Savor The Flavors of Pennsylvania

Did you know that the oldest residential street still in existence in America is Elfreth’s Alley? The entire reason that this street exists was for cart access for artisans toting their wares from their workshops to the trade based in Philadelphia’s Delaware River Ports. The buildings along the alleyway were erected in 1703; offering craftsmen of the time a place to set up shop on the lower levels, with living quarters above.

Don’t you love learning new and interesting historical tidbits? Every place has its story, its sorted and sometimes dark past, but even in darkness there is always an eye toward a brighter future and fulfilled dreams. Here’s just a sample of what I’ve learned about Pennsylvania . . .

The first department store in America was Philadelphia’s Wanamaker’s Department Store. What began as a men’s clothing store in 1861 grew. John Wanamaker bought an abandoned Pennsylvania Railroad Station and converted it into America’s first big department store. Wanamaker’s was also the first store to use a novel concept – price tags on all it’s merchandize. They also offered delivery with a fleet of trucks.

In Western PA, the Monongahela River is unique. It is 130 miles long. That isn’t what makes the Monongahela River interesting. The river flows from its west and east forks in North-Central West Virginia and flows north-east into Southern Pennsylvania. Rivers in the northern hemisphere flow south, not north, except this one.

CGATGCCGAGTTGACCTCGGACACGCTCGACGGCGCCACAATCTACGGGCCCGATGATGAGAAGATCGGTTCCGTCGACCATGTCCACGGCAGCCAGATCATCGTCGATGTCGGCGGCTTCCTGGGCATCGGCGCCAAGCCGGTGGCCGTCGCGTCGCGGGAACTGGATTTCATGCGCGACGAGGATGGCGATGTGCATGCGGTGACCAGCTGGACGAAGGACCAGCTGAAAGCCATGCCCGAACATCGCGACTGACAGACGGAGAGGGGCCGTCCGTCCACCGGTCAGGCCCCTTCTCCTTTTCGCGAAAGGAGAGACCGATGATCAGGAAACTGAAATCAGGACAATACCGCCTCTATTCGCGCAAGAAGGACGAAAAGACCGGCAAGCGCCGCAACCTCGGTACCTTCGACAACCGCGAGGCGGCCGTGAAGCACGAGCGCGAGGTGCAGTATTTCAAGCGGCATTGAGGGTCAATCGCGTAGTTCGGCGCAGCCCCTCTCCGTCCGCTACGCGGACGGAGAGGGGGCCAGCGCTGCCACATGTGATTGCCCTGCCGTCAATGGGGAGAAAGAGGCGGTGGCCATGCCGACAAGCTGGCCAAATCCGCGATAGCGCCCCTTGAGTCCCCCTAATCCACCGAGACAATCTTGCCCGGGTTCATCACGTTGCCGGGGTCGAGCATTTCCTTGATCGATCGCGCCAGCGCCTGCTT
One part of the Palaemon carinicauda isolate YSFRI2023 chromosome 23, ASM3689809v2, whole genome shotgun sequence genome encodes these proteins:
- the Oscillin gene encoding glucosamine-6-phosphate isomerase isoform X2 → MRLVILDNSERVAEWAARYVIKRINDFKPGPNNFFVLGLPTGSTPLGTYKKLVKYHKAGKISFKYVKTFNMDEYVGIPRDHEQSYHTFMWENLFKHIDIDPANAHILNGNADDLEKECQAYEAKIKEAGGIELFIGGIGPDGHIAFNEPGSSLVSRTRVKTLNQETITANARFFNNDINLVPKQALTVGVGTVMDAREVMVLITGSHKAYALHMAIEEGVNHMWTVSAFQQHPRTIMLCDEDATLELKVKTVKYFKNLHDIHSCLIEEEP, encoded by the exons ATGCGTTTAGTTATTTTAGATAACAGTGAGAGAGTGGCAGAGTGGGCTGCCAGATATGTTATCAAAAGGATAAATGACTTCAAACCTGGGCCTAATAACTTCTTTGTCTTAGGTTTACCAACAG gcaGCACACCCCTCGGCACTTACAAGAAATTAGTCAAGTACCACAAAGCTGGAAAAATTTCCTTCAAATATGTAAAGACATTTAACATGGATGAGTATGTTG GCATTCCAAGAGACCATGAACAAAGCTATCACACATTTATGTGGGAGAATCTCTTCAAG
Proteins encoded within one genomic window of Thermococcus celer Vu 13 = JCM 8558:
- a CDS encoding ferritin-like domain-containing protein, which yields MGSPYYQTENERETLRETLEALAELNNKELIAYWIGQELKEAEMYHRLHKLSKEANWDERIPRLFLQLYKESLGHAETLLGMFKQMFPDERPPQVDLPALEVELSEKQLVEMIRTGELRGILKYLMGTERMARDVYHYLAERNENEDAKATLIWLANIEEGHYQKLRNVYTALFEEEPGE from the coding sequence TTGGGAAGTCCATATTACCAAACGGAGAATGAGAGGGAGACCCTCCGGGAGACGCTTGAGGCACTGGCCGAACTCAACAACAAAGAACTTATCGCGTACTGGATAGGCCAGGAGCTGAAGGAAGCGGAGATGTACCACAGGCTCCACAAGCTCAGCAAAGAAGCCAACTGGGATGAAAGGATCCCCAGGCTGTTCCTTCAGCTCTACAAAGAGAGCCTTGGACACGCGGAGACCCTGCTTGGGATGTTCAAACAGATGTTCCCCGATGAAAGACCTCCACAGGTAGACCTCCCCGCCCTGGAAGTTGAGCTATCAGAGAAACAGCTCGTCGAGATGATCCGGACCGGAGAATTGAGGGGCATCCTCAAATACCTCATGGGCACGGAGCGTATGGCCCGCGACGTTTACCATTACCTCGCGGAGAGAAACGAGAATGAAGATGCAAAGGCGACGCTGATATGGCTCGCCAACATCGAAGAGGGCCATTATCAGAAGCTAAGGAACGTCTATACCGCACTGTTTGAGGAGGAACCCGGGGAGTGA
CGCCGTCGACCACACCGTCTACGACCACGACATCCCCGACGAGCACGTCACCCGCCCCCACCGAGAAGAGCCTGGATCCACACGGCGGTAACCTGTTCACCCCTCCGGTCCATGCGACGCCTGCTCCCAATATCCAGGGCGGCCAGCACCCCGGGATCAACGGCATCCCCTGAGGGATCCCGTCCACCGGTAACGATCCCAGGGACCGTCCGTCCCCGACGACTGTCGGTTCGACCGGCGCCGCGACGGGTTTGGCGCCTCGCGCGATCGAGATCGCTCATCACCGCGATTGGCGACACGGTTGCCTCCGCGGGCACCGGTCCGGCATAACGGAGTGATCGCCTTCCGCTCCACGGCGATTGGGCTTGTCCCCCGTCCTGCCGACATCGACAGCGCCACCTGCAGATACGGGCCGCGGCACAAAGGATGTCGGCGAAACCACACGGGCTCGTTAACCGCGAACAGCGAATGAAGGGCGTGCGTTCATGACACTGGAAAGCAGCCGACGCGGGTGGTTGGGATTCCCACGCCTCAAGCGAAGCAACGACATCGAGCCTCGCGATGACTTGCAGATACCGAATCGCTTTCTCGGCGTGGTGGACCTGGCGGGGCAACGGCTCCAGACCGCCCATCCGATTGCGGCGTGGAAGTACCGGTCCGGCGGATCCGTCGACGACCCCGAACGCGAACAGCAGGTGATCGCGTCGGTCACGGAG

In 1943 the Philadelphia Eagles and the Pittsburg Steelers were forced to merge and form the Steagles Football Team. Both franchises had lost so many players to military service during World War II that the teams either come together for a full roster or sit it out. Their collaboration lasted one season.

Speaking of sports, America’s favorite pastime, Baseball, entered the big leagues with the first Baseball Stadium, built in 1909. Forbes Field, Pittsburg was the first. It was soon followed with stadiums in Chicago, Cleveland, Boston and New York.

Leave it to the women! In the 1940s the world stood at the predawn hours of the Digital Revolution, with only a handful of computers in existence in the entire world. While working on a secret government project at the University of Pennsylvania, six women became the first to program a computer for everyday use. The women were brought in to set up the world’s first electronic general purpose computer, called ENIAC, for the US Army. There was just one small snag, programming did not exist. The women, all with solid backgrounds in mathematics, stepped into a job that no one understood because it hadn‘t existed before. These women figured it out, and wrote the first programming. What did men do with this new raw computing power? Used it in calculations to design and build the world’s first hydrogen bomb.